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Ruptured hepatic metastases of cutaneous melanoma during treatment with vemurafenib: an autopsy case report.

Nosaka T, Hiramatsu K, Nemoto T, Saito Y, Ozaki Y, Takahashi K, Naito T, Ofuji K, Matsuda H, Ohtani M, Suto H, Imamura Y, Nakamoto Y - BMC Clin Pathol (2015)

Bottom Line: In addition, vemurafenib, a selective inhibitor of the mutant BRAF protein or gene product, has been reported to be extremely effective in patients with metastatic melanoma who harbor a BRAF V600E mutation.However, the patient developed hemorrhagic shock and died of renewed intra-abdominal bleeding on the 26th postoperative day.Postmortem examination and immunohistochemical analysis indicated reactivation of the mitogen-activated protein kinase pathway in the metastatic tumor, suggesting secondary resistance to vemurafenib as the possible underlying mechanism.

View Article: PubMed Central - PubMed

Affiliation: Second Department of Internal Medicine, Faculty of Medical Sciences, University of Fukui, Fukui, Japan.

ABSTRACT

Background: The spontaneous rupture of hepatic metastases is rare compared to that of primary hepatic tumors. In addition, vemurafenib, a selective inhibitor of the mutant BRAF protein or gene product, has been reported to be extremely effective in patients with metastatic melanoma who harbor a BRAF V600E mutation.

Case presentation: A 44-year-old female had previously undergone surgery for resection of a malignant melanoma in the lower right leg. Four years later, hepatic metastases became apparent, and transcatheter arterial embolization (TAE) was performed. Then she underwent treatment with vemurafenib. The size of the hepatic metastases markedly decreased. Two months later, they enlarged rapidly and ruptured, requiring emergency TAE. However, the patient developed hemorrhagic shock and died of renewed intra-abdominal bleeding on the 26th postoperative day.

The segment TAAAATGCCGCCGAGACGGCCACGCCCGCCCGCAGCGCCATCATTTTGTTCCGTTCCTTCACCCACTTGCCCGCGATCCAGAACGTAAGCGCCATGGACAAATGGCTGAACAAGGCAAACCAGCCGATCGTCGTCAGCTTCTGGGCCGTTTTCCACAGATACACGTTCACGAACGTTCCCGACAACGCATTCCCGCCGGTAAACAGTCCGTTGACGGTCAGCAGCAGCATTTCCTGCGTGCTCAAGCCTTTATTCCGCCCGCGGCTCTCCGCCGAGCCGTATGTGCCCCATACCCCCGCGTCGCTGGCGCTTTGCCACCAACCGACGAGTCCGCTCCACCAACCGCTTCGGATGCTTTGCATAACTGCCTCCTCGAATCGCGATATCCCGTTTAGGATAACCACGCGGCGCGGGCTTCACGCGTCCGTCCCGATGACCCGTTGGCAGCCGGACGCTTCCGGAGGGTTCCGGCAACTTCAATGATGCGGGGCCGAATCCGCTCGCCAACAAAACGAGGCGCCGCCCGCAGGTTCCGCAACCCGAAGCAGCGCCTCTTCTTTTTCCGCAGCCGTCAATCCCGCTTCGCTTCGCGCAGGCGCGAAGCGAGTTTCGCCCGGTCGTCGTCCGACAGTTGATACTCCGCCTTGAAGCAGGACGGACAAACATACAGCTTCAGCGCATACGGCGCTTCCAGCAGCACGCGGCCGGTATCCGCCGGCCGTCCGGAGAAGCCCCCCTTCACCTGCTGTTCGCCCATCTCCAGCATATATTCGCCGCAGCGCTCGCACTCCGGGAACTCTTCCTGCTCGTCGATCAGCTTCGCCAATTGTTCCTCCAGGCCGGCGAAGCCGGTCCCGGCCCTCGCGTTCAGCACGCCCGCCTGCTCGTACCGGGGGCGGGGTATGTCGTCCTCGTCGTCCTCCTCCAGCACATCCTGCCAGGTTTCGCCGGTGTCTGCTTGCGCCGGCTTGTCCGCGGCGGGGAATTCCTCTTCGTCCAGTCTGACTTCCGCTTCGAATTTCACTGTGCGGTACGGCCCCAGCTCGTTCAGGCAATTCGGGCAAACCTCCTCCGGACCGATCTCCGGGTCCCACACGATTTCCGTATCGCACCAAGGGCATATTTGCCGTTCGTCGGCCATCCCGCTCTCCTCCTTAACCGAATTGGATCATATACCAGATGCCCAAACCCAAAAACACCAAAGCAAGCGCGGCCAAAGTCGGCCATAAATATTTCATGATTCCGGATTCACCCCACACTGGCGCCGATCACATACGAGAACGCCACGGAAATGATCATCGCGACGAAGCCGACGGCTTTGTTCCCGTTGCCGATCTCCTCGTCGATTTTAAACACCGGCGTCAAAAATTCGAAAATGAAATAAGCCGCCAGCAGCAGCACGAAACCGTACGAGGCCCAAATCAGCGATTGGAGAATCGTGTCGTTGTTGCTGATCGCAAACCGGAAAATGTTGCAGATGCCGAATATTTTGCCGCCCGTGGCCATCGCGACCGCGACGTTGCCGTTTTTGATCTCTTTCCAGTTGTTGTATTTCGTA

Conclusions: This is a rare case of ruptured hepatic metastases of malignant melanoma during treatment with vemurafenib. Postmortem examination and immunohistochemical analysis indicated reactivation of the mitogen-activated protein kinase pathway in the metastatic tumor, suggesting secondary resistance to vemurafenib as the possible underlying mechanism.

No MeSH data available.


Related in: MedlinePlus

Gross examination and histologic finding of the cutaneous melanoma. The pigmented skin is located on the lower right leg (black arrow) (a). The resected specimen contained granular, brown, cytoplasmic pigmented cells (white arrow) (hematoxylin-eosin stain, ×400) (b)
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Fig1: Gross examination and histologic finding of the cutaneous melanoma. The pigmented skin is located on the lower right leg (black arrow) (a). The resected specimen contained granular, brown, cytoplasmic pigmented cells (white arrow) (hematoxylin-eosin stain, ×400) (b)

Mentions: In August 2008, a 44-year-old female had undergone surgery for resection of a malignant melanoma in the right lower leg and a right inguinal metastatic lymph node (Fig. 1), followed by chemotherapy with doxorubicin, adriamycin, vincristine, and interferon beta (DAV-feron). In March 2012, computed tomography (CT) revealed brain and lung metastases, so the patient began radiation therapy to treat these lesions.Fig. 1